Timeline: The industry gets serious about device hacking
Last month, Medtronic ($MDT) agreed to sit down with Jay Radcliffe, the man who, one year before, got a cold shoulder from the company after he revealed that his insulin pump could be hacked.
It was a change in tune for the big-time devicemaker, and Medtronic's shift is indicative of the industry as a whole, as regulators, watchdogs and many devicemakers seem to be taking quite seriously the often tenuous security of medical devices.
With that in mind, we teamed up with FierceCIO TechWatch to bring you an interactive timeline that illustrates how things have changed over just a few years. Back in 2010, The New England Journal of Medicine published an article warning that hackers may target implantable medical devices--in 10 years. At the time, Medtronic described the risk as "extremely low."
In the ensuing years, however, the chorus has grown too loud for the industry to ignore. Kevin Fu, of the University of Massachusetts, demonstrated that some pacemakers could easily be hacked to deliver a fatal charge, and Radcliffe, using a radio frequency, was able to interfere with his insulin pump. Eventually, higher powers took notice. The Department of Homeland Security issued a warning to the FDA about device software security, and a federal advisory board urged the agency to start vetting the source code of candidate techs to ensure they're secure.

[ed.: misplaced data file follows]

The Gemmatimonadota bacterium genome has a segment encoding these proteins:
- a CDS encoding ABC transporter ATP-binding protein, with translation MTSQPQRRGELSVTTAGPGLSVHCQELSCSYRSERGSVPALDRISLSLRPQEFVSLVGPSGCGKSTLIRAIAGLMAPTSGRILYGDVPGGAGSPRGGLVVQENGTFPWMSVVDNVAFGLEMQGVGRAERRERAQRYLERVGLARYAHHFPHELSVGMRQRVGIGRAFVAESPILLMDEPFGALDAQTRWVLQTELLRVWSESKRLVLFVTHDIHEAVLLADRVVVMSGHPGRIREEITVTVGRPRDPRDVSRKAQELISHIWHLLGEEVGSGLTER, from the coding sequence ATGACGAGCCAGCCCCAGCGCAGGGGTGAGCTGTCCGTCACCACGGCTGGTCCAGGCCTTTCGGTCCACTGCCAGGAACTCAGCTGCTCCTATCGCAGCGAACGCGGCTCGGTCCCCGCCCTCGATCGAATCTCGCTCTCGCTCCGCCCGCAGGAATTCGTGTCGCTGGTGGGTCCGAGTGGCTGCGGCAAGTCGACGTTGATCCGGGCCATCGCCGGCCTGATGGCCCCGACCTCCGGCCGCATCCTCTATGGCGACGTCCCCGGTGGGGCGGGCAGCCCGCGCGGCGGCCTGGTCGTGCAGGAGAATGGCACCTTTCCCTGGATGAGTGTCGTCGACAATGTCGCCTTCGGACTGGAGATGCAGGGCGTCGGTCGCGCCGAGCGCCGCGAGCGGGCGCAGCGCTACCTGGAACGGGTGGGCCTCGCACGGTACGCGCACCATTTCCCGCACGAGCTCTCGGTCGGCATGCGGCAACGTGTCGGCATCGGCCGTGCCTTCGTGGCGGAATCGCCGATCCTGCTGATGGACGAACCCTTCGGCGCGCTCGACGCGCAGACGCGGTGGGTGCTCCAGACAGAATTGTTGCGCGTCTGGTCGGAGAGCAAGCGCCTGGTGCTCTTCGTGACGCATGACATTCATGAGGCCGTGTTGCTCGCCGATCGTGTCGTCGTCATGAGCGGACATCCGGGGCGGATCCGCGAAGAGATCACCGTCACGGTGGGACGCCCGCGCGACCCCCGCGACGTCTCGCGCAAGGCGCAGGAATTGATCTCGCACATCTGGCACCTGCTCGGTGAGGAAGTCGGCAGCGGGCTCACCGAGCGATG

While the industry has hardly solved the problem today, Medtronic's willingness to talk openly about it, and the FDA's recent move to look harder at mobile software, are signs of progress. Begging for public-private collaboration in biotech is something of a tired refrain nowadays, but safer devices won't come about on their own; it's going to take an honest dialogue between devicemakers, academics and regulators.